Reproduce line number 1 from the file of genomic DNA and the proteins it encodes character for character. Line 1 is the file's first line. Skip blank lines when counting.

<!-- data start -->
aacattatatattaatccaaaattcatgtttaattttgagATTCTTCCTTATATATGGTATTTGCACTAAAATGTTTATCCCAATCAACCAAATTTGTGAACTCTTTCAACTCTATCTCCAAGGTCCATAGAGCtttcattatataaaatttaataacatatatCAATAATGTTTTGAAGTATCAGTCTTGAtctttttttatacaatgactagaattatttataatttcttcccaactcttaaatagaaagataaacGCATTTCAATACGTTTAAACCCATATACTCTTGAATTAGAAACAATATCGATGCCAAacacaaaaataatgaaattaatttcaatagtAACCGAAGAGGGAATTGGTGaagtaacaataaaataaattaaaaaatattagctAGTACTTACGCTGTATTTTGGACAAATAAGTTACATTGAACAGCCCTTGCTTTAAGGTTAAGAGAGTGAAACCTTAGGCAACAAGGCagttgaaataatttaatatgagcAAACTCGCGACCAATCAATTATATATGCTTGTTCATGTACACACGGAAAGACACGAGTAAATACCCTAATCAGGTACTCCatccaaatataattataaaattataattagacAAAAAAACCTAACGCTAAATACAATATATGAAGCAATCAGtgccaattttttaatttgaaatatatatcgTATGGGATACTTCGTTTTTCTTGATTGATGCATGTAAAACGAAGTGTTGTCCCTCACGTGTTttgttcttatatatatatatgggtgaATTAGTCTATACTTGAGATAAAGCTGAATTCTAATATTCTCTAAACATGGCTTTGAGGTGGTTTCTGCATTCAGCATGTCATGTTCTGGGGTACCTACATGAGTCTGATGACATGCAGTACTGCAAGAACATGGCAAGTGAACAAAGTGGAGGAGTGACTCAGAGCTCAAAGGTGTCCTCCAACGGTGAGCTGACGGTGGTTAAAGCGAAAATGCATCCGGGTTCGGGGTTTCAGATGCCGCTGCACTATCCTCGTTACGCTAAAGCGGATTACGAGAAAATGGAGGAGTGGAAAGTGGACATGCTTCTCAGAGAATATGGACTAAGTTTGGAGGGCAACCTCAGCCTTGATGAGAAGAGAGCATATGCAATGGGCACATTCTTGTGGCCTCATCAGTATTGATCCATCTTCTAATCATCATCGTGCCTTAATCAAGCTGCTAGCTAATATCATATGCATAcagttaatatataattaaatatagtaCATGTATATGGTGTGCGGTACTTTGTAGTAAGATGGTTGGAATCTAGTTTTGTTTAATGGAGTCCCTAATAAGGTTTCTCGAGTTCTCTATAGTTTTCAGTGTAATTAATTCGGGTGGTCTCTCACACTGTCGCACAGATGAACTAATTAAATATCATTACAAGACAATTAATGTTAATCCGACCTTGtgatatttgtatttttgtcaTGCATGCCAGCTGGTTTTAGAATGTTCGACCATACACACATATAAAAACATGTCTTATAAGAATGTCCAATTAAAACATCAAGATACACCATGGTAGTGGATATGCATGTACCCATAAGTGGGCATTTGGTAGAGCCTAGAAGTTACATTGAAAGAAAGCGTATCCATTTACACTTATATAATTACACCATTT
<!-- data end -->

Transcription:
aacattatatattaatccaaaattcatgtttaattttgagATTCTTCCTTATATATGGTATTTGCACTAAAATGTTTATCCCAATCAACCAAATTTGTGAACTCTTTCAACTCTATCTCCAAGGTCCATAGAGCtttcattatataaaatttaataacatatatCAATAATGTTTTGAAGTATCAGTCTTGAtctttttttatacaatgactagaattatttataatttcttcccaactcttaaatagaaagataaacGCATTTCAATACGTTTAAACCCATATACTCTTGAATTAGAAACAATATCGATGCCAAacacaaaaataatgaaattaatttcaatagtAACCGAAGAGGGAATTGGTGaagtaacaataaaataaattaaaaaatattagctAGTACTTACGCTGTATTTTGGACAAATAAGTTACATTGAACAGCCCTTGCTTTAAGGTTAAGAGAGTGAAACCTTAGGCAACAAGGCagttgaaataatttaatatgagcAAACTCGCGACCAATCAATTATATATGCTTGTTCATGTACACACGGAAAGACACGAGTAAATACCCTAATCAGGTACTCCatccaaatataattataaaattataattagacAAAAAAACCTAACGCTAAATACAATATATGAAGCAATCAGtgccaattttttaatttgaaatatatatcgTATGGGATACTTCGTTTTTCTTGATTGATGCATGTAAAACGAAGTGTTGTCCCTCACGTGTTttgttcttatatatatatatgggtgaATTAGTCTATACTTGAGATAAAGCTGAATTCTAATATTCTCTAAACATGGCTTTGAGGTGGTTTCTGCATTCAGCATGTCATGTTCTGGGGTACCTACATGAGTCTGATGACATGCAGTACTGCAAGAACATGGCAAGTGAACAAAGTGGAGGAGTGACTCAGAGCTCAAAGGTGTCCTCCAACGGTGAGCTGACGGTGGTTAAAGCGAAAATGCATCCGGGTTCGGGGTTTCAGATGCCGCTGCACTATCCTCGTTACGCTAAAGCGGATTACGAGAAAATGGAGGAGTGGAAAGTGGACATGCTTCTCAGAGAATATGGACTAAGTTTGGAGGGCAACCTCAGCCTTGATGAGAAGAGAGCATATGCAATGGGCACATTCTTGTGGCCTCATCAGTATTGATCCATCTTCTAATCATCATCGTGCCTTAATCAAGCTGCTAGCTAATATCATATGCATAcagttaatatataattaaatatagtaCATGTATATGGTGTGCGGTACTTTGTAGTAAGATGGTTGGAATCTAGTTTTGTTTAATGGAGTCCCTAATAAGGTTTCTCGAGTTCTCTATAGTTTTCAGTGTAATTAATTCGGGTGGTCTCTCACACTGTCGCACAGATGAACTAATTAAATATCATTACAAGACAATTAATGTTAATCCGACCTTGtgatatttgtatttttgtcaTGCATGCCAGCTGGTTTTAGAATGTTCGACCATACACACATATAAAAACATGTCTTATAAGAATGTCCAATTAAAACATCAAGATACACCATGGTAGTGGATATGCATGTACCCATAAGTGGGCATTTGGTAGAGCCTAGAAGTTACATTGAAAGAAAGCGTATCCATTTACACTTATATAATTACACCATTT